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Wally from Will...
Wally from Williamstown's picture
Port Melbourne premiership player Lachie Waddell joins Hampden league outfit

Reported by Nick Ansell

 Emily Fraser-Ison.

 ENTERING THE LEAGUE: Former Port Melbourne defender Lachie Waddell has joined Hamilton Kangaroos in a major coup for the Hampden league outfit. Picture: Emily Fraser-Ison.

A PORT Melbourne premiership player will solidify Hamilton Kangaroos' forward and ruck stocks as Gerard FitzGerald's men plot a route to Hampden league finals.

Former Borough defender Lachie Waddell has signed at Melville Oval.

Weddall helped Port Melbourne to a VFL premiership in 2017. He was deployed as a key defender, working closely with coach Gary Ayres, after developing as a forward and ruck option.

The 24-year-old, who works as a statutory planner at Southern Grampians Shire, told The Standard several Hamilton Kangaroos figures made him feel at home.

He said the club's welcoming nature - particularly senior players in Hugh Douglas, Jack Hickey and Levi Dare as well as chairman Lachy Patterson and FitzGerald - was key in his decision to sign.

"My main priority in moving to Hamilton was work. I've just graduated uni and was looking for a good role in a good council," Waddell said. "They've all made me feel right at home which is an amazing feeling and they're a major part of why I'm playing next year."

The 202-centimetre utility said early discussions with FitzGerald were promising and felt he'd divide time between forward and ruck duties.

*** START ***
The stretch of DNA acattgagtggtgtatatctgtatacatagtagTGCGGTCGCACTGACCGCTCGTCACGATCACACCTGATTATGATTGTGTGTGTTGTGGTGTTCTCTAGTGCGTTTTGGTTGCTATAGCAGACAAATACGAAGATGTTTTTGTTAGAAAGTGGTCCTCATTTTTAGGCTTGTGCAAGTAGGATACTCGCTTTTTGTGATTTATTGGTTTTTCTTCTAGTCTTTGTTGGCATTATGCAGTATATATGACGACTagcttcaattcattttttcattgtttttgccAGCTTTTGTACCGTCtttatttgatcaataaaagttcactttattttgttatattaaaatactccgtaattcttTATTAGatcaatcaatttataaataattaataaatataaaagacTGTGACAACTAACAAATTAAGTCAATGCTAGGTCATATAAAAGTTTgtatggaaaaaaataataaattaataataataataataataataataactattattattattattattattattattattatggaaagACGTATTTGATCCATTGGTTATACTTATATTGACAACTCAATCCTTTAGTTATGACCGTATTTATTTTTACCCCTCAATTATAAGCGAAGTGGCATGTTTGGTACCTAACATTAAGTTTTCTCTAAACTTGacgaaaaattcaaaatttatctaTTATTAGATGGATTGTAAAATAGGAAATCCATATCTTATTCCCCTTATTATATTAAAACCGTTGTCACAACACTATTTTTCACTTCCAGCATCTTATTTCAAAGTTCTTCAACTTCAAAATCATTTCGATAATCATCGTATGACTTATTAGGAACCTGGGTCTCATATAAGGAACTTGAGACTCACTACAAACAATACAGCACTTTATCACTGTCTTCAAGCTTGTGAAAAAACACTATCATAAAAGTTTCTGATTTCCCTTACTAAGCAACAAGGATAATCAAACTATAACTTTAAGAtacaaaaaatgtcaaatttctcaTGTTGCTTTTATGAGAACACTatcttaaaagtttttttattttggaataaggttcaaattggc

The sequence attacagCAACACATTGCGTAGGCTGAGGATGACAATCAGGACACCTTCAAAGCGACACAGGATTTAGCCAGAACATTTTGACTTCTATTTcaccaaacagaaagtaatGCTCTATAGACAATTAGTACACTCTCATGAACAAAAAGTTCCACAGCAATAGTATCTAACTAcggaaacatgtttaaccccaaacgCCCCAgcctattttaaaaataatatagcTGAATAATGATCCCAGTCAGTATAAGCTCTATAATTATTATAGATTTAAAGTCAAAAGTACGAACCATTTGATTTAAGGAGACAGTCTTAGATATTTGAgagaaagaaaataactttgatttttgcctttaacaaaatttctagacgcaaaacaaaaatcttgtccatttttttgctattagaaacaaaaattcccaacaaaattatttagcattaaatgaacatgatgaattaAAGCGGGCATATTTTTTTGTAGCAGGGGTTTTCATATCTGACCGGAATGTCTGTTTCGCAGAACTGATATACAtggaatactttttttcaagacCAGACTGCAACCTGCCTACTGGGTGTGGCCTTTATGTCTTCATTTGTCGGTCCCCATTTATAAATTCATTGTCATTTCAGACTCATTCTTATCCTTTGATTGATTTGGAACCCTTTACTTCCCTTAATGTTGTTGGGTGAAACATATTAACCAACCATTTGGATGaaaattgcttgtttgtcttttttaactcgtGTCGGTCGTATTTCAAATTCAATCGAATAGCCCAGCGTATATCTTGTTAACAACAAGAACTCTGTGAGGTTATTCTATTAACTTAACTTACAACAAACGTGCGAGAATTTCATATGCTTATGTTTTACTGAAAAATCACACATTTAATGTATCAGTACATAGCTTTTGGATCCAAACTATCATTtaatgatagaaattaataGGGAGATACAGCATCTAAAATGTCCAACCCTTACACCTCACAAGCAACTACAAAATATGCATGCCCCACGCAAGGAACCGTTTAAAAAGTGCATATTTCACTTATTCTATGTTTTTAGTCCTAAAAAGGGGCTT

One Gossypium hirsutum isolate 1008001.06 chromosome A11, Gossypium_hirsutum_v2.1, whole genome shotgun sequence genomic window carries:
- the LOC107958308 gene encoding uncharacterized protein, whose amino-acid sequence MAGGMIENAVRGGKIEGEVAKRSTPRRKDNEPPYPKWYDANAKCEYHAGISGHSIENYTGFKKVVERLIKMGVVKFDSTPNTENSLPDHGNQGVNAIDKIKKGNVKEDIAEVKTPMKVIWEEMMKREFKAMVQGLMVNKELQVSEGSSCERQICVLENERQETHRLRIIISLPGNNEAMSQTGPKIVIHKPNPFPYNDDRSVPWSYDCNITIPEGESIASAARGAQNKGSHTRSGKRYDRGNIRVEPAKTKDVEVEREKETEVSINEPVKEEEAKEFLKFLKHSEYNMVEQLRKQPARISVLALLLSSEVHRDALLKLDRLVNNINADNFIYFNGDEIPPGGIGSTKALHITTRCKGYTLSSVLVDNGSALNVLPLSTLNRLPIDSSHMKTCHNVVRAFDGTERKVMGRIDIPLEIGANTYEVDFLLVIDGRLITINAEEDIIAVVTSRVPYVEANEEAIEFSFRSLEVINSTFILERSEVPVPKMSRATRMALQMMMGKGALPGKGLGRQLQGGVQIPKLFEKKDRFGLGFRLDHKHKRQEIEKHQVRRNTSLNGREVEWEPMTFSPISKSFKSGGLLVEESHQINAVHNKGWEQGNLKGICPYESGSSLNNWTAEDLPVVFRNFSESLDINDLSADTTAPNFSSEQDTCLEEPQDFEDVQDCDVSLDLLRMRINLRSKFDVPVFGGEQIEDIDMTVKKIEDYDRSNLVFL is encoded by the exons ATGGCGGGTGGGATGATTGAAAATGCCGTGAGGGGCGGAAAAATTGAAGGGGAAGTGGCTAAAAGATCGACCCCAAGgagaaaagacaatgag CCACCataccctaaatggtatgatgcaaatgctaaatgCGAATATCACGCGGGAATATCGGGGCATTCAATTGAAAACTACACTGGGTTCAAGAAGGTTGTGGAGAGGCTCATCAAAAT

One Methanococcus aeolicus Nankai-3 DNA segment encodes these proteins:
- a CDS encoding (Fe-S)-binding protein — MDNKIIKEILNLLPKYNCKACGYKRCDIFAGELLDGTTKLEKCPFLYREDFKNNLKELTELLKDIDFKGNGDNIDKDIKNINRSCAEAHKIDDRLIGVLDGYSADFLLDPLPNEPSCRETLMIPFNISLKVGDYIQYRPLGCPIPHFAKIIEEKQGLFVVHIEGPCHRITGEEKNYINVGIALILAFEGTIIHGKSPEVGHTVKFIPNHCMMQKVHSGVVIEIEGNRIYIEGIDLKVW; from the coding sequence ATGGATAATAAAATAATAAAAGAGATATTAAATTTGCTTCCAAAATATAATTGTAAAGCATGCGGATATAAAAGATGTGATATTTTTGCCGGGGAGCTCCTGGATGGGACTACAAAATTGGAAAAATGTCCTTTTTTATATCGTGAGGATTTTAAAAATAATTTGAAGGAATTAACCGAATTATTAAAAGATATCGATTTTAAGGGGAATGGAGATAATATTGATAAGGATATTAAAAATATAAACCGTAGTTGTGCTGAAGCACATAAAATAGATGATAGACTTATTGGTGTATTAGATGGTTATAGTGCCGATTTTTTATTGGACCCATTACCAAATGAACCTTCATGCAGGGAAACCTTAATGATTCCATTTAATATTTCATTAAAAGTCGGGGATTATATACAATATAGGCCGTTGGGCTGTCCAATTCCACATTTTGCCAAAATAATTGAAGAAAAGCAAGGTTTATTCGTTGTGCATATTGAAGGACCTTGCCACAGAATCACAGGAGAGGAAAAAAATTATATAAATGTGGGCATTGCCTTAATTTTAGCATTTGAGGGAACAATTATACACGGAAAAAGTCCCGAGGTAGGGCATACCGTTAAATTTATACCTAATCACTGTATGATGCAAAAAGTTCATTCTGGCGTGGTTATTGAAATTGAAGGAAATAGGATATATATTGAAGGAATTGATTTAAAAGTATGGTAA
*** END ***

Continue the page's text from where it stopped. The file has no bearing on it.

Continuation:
"I pride myself on my contested marking and a lot of aerial contests," Waddell said. FitzGerald said Waddell's good character meant he fitted the club's criteria.

"The recommendations of people that'd known him and worked with him were that he was of strong character," he said.

NorthPort
NorthPort's picture

He's a super player and should dominate at that level. Good to see Gerard Fitzgerald is coaching there too.

Lachie was a talented mobile tall who performed well when thrown into the key position player role. I was sorry to see him leave the Borough.

 


digs

Fitzy is committed to Hamilton & will coach there in 2021.

We might be from the bush. but we ain't green

Wally from Will...
Wally from Williamstown's picture

From today's Warrnambool Standard 

Gerard FitzGerald on club culture, communication and the role of a coach in the modern era

Latest News

 

 

 

 

 

 

 Morgan Hancock

 MAKING A MARK: Hamilton Kangaroos coach Gerard FitzGerald. Picture: Morgan Hancock

GERARD FitzGerald points to AFL powerhouse Richmond when describing a near-perfect governance structure.

"If you look at their model, look at the consistency and the vision they have, and the respect and support for each other," he says.

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"It's from (president) Peggy O'Neal to (chief executive) Brendan Gale and then onto (coach) Damien Hardwick.

"They're the key pillars of the club and the strength of the off-field management gives a chance for success on-field."